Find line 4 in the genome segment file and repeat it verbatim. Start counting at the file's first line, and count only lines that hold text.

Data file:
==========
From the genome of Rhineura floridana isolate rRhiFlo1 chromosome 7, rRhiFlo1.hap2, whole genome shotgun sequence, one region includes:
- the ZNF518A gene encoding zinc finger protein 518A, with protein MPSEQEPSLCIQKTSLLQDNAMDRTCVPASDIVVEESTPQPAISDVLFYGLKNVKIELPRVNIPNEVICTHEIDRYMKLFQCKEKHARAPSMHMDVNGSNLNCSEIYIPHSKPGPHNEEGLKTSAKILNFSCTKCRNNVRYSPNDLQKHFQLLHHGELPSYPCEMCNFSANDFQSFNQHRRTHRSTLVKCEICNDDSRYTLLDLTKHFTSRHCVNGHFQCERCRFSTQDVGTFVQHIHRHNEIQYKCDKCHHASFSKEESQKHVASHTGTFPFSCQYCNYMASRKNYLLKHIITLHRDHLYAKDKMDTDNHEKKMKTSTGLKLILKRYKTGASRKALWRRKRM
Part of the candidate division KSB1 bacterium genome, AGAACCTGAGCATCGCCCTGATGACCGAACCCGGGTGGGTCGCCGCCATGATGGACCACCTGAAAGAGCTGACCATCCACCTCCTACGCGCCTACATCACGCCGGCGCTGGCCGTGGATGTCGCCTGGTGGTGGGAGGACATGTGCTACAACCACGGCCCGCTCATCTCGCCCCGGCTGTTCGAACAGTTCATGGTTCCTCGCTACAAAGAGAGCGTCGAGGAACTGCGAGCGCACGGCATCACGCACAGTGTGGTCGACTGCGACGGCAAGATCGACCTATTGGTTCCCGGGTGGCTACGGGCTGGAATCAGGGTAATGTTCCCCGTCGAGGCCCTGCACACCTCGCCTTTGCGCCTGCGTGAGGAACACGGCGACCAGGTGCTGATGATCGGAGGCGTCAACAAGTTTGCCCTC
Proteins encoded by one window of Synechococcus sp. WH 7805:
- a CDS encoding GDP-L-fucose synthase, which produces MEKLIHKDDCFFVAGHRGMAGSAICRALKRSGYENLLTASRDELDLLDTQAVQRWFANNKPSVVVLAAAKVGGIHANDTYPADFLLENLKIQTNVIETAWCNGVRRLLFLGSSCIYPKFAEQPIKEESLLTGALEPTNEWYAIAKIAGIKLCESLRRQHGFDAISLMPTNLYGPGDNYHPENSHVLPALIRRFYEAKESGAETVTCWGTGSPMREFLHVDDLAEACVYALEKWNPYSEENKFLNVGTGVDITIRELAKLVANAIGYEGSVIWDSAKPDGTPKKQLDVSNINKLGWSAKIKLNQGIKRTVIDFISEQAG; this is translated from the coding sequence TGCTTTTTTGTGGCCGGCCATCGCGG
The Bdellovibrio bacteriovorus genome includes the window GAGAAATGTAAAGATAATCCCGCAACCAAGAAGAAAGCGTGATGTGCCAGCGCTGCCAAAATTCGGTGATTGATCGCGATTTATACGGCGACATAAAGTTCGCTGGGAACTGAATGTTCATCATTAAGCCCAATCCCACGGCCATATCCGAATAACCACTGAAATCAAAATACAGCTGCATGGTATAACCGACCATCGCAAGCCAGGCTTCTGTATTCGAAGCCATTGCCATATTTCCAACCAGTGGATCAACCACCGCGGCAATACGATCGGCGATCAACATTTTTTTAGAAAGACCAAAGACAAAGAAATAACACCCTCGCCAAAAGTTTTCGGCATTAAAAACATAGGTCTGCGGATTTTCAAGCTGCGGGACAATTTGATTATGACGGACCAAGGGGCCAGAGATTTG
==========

Proteins encoded by one window of Synechococcus sp. WH 7805: